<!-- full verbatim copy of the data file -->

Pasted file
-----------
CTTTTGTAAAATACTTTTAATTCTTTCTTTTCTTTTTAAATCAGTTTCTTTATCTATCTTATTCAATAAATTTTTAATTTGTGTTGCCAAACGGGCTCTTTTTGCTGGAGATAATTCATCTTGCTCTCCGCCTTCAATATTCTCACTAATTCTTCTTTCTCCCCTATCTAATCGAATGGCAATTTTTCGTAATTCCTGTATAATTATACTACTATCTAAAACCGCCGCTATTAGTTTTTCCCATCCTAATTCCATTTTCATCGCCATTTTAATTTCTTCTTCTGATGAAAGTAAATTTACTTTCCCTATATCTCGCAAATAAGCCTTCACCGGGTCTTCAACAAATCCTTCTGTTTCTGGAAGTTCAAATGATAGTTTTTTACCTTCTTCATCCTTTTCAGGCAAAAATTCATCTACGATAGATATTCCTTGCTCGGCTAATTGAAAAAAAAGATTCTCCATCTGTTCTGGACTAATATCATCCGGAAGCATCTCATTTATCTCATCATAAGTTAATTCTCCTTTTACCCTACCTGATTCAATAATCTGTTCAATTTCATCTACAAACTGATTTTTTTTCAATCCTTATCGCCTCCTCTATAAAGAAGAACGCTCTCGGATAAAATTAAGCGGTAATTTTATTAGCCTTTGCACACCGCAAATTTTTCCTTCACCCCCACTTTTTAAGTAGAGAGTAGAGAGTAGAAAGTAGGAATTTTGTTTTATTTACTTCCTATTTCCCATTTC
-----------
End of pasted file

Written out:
CTTTTGTAAAATACTTTTAATTCTTTCTTTTCTTTTTAAATCAGTTTCTTTATCTATCTTATTCAATAAATTTTTAATTTGTGTTGCCAAACGGGCTCTTTTTGCTGGAGATAATTCATCTTGCTCTCCGCCTTCAATATTCTCACTAATTCTTCTTTCTCCCCTATCTAATCGAATGGCAATTTTTCGTAATTCCTGTATAATTATACTACTATCTAAAACCGCCGCTATTAGTTTTTCCCATCCTAATTCCATTTTCATCGCCATTTTAATTTCTTCTTCTGATGAAAGTAAATTTACTTTCCCTATATCTCGCAAATAAGCCTTCACCGGGTCTTCAACAAATCCTTCTGTTTCTGGAAGTTCAAATGATAGTTTTTTACCTTCTTCATCCTTTTCAGGCAAAAATTCATCTACGATAGATATTCCTTGCTCGGCTAATTGAAAAAAAAGATTCTCCATCTGTTCTGGACTAATATCATCCGGAAGCATCTCATTTATCTCATCATAAGTTAATTCTCCTTTTACCCTACCTGATTCAATAATCTGTTCAATTTCATCTACAAACTGATTTTTTTTCAATCCTTATCGCCTCCTCTATAAAGAAGAACGCTCTCGGATAAAATTAAGCGGTAATTTTATTAGCCTTTGCACACCGCAAATTTTTCCTTCACCCCCACTTTTTAAGTAGAGAGTAGAGAGTAGAAAGTAGGAATTTTGTTTTATTTACTTCCTATTTCCCATTTC